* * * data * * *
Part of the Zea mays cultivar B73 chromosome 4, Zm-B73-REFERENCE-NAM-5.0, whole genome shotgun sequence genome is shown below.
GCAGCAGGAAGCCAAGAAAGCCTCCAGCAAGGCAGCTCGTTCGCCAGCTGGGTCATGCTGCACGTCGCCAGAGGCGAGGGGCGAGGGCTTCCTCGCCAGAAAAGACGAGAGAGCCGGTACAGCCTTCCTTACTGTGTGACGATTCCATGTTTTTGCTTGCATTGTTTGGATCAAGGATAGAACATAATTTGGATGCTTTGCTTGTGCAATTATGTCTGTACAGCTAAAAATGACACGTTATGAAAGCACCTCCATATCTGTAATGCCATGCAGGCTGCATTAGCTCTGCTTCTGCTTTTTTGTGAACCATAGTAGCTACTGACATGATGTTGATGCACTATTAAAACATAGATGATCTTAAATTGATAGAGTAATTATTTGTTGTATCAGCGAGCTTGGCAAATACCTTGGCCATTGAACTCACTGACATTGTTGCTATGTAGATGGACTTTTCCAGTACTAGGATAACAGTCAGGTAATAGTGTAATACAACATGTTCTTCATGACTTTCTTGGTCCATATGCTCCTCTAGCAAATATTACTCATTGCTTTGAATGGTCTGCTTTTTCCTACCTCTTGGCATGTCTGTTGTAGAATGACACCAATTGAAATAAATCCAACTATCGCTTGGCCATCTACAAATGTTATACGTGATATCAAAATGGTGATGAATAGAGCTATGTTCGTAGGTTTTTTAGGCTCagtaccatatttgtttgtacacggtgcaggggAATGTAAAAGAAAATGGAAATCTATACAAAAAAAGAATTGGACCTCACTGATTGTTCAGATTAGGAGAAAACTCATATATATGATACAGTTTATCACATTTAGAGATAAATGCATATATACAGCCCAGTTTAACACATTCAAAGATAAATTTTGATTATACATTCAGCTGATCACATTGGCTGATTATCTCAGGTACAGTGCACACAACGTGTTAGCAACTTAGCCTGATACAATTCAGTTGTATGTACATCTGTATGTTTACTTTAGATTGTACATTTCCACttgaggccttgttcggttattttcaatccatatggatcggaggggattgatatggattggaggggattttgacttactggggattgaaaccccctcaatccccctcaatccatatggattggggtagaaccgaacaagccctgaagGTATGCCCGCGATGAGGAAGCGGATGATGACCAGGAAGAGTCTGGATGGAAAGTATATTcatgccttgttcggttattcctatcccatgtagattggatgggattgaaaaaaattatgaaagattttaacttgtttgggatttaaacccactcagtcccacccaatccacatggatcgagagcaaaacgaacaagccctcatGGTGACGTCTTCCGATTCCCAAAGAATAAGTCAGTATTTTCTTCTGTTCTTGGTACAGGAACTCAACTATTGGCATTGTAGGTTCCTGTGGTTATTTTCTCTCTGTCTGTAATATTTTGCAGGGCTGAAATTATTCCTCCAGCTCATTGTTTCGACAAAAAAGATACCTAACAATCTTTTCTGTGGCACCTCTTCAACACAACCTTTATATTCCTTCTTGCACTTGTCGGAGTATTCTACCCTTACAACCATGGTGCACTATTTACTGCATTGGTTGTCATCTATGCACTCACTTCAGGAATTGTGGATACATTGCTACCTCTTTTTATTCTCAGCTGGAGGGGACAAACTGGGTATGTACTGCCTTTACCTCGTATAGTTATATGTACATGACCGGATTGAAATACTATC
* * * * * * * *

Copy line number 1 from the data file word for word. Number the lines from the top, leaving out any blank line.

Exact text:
Part of the Zea mays cultivar B73 chromosome 4, Zm-B73-REFERENCE-NAM-5.0, whole genome shotgun sequence genome is shown below.